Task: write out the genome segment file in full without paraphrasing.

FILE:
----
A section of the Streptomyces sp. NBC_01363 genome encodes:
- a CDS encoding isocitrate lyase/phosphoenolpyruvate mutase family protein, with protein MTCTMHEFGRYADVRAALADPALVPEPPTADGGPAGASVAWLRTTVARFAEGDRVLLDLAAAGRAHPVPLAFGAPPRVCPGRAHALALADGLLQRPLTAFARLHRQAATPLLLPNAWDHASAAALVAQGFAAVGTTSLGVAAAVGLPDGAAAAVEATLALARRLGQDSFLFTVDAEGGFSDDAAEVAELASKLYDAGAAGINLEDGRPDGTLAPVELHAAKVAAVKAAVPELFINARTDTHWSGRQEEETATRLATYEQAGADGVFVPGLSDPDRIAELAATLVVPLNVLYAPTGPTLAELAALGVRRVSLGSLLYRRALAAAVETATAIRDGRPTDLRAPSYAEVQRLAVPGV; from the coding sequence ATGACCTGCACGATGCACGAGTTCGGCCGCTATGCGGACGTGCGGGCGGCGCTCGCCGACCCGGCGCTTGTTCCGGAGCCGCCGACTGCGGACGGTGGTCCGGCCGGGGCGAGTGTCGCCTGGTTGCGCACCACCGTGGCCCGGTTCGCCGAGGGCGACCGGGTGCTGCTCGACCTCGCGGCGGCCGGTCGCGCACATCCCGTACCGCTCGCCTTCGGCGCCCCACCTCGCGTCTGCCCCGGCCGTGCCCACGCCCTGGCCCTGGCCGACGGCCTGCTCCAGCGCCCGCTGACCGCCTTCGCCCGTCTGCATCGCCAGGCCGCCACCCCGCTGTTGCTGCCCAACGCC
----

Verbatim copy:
A section of the Streptomyces sp. NBC_01363 genome encodes:
- a CDS encoding isocitrate lyase/phosphoenolpyruvate mutase family protein, with protein MTCTMHEFGRYADVRAALADPALVPEPPTADGGPAGASVAWLRTTVARFAEGDRVLLDLAAAGRAHPVPLAFGAPPRVCPGRAHALALADGLLQRPLTAFARLHRQAATPLLLPNAWDHASAAALVAQGFAAVGTTSLGVAAAVGLPDGAAAAVEATLALARRLGQDSFLFTVDAEGGFSDDAAEVAELASKLYDAGAAGINLEDGRPDGTLAPVELHAAKVAAVKAAVPELFINARTDTHWSGRQEEETATRLATYEQAGADGVFVPGLSDPDRIAELAATLVVPLNVLYAPTGPTLAELAALGVRRVSLGSLLYRRALAAAVETATAIRDGRPTDLRAPSYAEVQRLAVPGV; from the coding sequence ATGACCTGCACGATGCACGAGTTCGGCCGCTATGCGGACGTGCGGGCGGCGCTCGCCGACCCGGCGCTTGTTCCGGAGCCGCCGACTGCGGACGGTGGTCCGGCCGGGGCGAGTGTCGCCTGGTTGCGCACCACCGTGGCCCGGTTCGCCGAGGGCGACCGGGTGCTGCTCGACCTCGCGGCGGCCGGTCGCGCACATCCCGTACCGCTCGCCTTCGGCGCCCCACCTCGCGTCTGCCCCGGCCGTGCCCACGCCCTGGCCCTGGCCGACGGCCTGCTCCAGCGCCCGCTGACCGCCTTCGCCCGTCTGCATCGCCAGGCCGCCACCCCGCTGTTGCTGCCCAACGCC